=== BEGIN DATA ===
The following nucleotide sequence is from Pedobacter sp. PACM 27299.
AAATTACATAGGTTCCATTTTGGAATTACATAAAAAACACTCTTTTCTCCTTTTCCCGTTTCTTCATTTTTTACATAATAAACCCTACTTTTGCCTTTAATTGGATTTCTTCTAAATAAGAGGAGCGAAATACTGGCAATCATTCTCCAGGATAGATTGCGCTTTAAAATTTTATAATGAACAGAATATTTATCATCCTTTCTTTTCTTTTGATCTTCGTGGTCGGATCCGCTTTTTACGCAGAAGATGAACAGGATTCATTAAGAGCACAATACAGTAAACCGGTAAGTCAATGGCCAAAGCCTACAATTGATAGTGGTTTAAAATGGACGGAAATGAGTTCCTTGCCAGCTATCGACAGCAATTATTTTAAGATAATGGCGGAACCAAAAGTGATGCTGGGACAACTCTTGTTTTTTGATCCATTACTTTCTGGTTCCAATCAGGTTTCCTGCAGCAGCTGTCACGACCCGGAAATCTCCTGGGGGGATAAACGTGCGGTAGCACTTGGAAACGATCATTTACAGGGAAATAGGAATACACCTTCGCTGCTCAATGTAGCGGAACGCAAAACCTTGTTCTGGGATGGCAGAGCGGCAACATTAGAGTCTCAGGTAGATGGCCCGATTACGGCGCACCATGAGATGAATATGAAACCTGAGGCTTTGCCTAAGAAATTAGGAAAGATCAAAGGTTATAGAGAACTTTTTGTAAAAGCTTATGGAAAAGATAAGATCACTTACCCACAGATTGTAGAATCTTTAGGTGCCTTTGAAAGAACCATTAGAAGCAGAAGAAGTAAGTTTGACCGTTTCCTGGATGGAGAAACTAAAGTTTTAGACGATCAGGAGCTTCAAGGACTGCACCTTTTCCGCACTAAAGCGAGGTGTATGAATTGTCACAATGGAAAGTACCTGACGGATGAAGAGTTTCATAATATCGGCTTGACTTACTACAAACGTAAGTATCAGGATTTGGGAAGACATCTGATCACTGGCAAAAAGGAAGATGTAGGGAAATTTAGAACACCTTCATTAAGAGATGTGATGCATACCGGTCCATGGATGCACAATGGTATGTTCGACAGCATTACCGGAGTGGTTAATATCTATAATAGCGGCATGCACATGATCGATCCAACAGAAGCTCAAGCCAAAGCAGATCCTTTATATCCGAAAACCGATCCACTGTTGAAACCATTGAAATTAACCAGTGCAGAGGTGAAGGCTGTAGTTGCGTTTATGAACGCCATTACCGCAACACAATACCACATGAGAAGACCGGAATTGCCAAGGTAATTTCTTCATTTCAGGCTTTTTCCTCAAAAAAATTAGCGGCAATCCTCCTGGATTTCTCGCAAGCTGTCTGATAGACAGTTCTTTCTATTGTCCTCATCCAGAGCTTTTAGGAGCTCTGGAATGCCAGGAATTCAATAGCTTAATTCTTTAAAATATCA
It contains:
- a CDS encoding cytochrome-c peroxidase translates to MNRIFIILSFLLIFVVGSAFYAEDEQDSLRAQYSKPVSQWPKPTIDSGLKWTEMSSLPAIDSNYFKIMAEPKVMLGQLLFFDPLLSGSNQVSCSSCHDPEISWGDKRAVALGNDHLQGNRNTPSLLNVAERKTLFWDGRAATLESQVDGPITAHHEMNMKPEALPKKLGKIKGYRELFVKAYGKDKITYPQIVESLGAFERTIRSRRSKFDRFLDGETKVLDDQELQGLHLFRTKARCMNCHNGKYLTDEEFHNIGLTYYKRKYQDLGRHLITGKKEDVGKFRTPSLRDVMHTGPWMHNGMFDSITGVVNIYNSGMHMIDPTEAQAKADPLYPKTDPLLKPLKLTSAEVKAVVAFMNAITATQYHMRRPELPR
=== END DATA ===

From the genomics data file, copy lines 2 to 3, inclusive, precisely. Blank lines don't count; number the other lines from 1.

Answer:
AAATTACATAGGTTCCATTTTGGAATTACATAAAAAACACTCTTTTCTCCTTTTCCCGTTTCTTCATTTTTTACATAATAAACCCTACTTTTGCCTTTAATTGGATTTCTTCTAAATAAGAGGAGCGAAATACTGGCAATCATTCTCCAGGATAGATTGCGCTTTAAAATTTTATAATGAACAGAATATTTATCATCCTTTCTTTTCTTTTGATCTTCGTGGTCGGATCCGCTTTTTACGCAGAAGATGAACAGGATTCATTAAGAGCACAATACAGTAAACCGGTAAGTCAATGGCCAAAGCCTACAATTGATAGTGGTTTAAAATGGACGGAAATGAGTTCCTTGCCAGCTATCGACAGCAATTATTTTAAGATAATGGCGGAACCAAAAGTGATGCTGGGACAACTCTTGTTTTTTGATCCATTACTTTCTGGTTCCAATCAGGTTTCCTGCAGCAGCTGTCACGACCCGGAAATCTCCTGGGGGGATAAACGTGCGGTAGCACTTGGAAACGATCATTTACAGGGAAATAGGAATACACCTTCGCTGCTCAATGTAGCGGAACGCAAAACCTTGTTCTGGGATGGCAGAGCGGCAACATTAGAGTCTCAGGTAGATGGCCCGATTACGGCGCACCATGAGATGAATATGAAACCTGAGGCTTTGCCTAAGAAATTAGGAAAGATCAAAGGTTATAGAGAACTTTTTGTAAAAGCTTATGGAAAAGATAAGATCACTTACCCACAGATTGTAGAATCTTTAGGTGCCTTTGAAAGAACCATTAGAAGCAGAAGAAGTAAGTTTGACCGTTTCCTGGATGGAGAAACTAAAGTTTTAGACGATCAGGAGCTTCAAGGACTGCACCTTTTCCGCACTAAAGCGAGGTGTATGAATTGTCACAATGGAAAGTACCTGACGGATGAAGAGTTTCATAATATCGGCTTGACTTACTACAAACGTAAGTATCAGGATTTGGGAAGACATCTGATCACTGGCAAAAAGGAAGATGTAGGGAAATTTAGAACACCTTCATTAAGAGATGTGATGCATACCGGTCCATGGATGCACAATGGTATGTTCGACAGCATTACCGGAGTGGTTAATATCTATAATAGCGGCATGCACATGATCGATCCAACAGAAGCTCAAGCCAAAGCAGATCCTTTATATCCGAAAACCGATCCACTGTTGAAACCATTGAAATTAACCAGTGCAGAGGTGAAGGCTGTAGTTGCGTTTATGAACGCCATTACCGCAACACAATACCACATGAGAAGACCGGAATTGCCAAGGTAATTTCTTCATTTCAGGCTTTTTCCTCAAAAAAATTAGCGGCAATCCTCCTGGATTTCTCGCAAGCTGTCTGATAGACAGTTCTTTCTATTGTCCTCATCCAGAGCTTTTAGGAGCTCTGGAATGCCAGGAATTCAATAGCTTAATTCTTTAAAATATCA
It contains: